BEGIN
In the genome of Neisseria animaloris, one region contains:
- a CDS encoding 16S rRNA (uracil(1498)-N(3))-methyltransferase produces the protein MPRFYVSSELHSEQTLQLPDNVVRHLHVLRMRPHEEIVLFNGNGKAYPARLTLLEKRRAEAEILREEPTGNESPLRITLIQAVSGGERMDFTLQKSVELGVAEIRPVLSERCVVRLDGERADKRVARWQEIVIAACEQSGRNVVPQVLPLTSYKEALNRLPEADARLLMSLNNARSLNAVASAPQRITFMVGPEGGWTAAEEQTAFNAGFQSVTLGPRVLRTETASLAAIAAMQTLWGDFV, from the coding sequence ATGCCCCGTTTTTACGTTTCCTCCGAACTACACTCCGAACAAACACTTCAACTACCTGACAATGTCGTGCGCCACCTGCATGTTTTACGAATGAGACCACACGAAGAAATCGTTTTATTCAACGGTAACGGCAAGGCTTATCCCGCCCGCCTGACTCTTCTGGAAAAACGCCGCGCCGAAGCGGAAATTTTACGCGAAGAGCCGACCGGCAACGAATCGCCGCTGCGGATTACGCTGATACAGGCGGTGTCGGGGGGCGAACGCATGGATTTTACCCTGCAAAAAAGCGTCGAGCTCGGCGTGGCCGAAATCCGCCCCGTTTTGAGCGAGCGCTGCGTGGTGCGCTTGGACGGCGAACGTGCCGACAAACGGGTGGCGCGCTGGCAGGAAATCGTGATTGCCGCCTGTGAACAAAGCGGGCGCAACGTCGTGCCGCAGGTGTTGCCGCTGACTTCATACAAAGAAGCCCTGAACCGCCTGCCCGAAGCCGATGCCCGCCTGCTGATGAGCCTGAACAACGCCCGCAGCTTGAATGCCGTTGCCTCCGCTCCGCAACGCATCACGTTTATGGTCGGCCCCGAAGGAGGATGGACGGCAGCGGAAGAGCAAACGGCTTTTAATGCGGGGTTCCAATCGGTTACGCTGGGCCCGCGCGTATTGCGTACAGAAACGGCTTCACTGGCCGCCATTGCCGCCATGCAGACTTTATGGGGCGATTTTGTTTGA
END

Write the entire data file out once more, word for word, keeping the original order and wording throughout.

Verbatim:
In the genome of Neisseria animaloris, one region contains:
- a CDS encoding 16S rRNA (uracil(1498)-N(3))-methyltransferase produces the protein MPRFYVSSELHSEQTLQLPDNVVRHLHVLRMRPHEEIVLFNGNGKAYPARLTLLEKRRAEAEILREEPTGNESPLRITLIQAVSGGERMDFTLQKSVELGVAEIRPVLSERCVVRLDGERADKRVARWQEIVIAACEQSGRNVVPQVLPLTSYKEALNRLPEADARLLMSLNNARSLNAVASAPQRITFMVGPEGGWTAAEEQTAFNAGFQSVTLGPRVLRTETASLAAIAAMQTLWGDFV, from the coding sequence ATGCCCCGTTTTTACGTTTCCTCCGAACTACACTCCGAACAAACACTTCAACTACCTGACAATGTCGTGCGCCACCTGCATGTTTTACGAATGAGACCACACGAAGAAATCGTTTTATTCAACGGTAACGGCAAGGCTTATCCCGCCCGCCTGACTCTTCTGGAAAAACGCCGCGCCGAAGCGGAAATTTTACGCGAAGAGCCGACCGGCAACGAATCGCCGCTGCGGATTACGCTGATACAGGCGGTGTCGGGGGGCGAACGCATGGATTTTACCCTGCAAAAAAGCGTCGAGCTCGGCGTGGCCGAAATCCGCCCCGTTTTGAGCGAGCGCTGCGTGGTGCGCTTGGACGGCGAACGTGCCGACAAACGGGTGGCGCGCTGGCAGGAAATCGTGATTGCCGCCTGTGAACAAAGCGGGCGCAACGTCGTGCCGCAGGTGTTGCCGCTGACTTCATACAAAGAAGCCCTGAACCGCCTGCCCGAAGCCGATGCCCGCCTGCTGATGAGCCTGAACAACGCCCGCAGCTTGAATGCCGTTGCCTCCGCTCCGCAACGCATCACGTTTATGGTCGGCCCCGAAGGAGGATGGACGGCAGCGGAAGAGCAAACGGCTTTTAATGCGGGGTTCCAATCGGTTACGCTGGGCCCGCGCGTATTGCGTACAGAAACGGCTTCACTGGCCGCCATTGCCGCCATGCAGACTTTATGGGGCGATTTTGTTTGA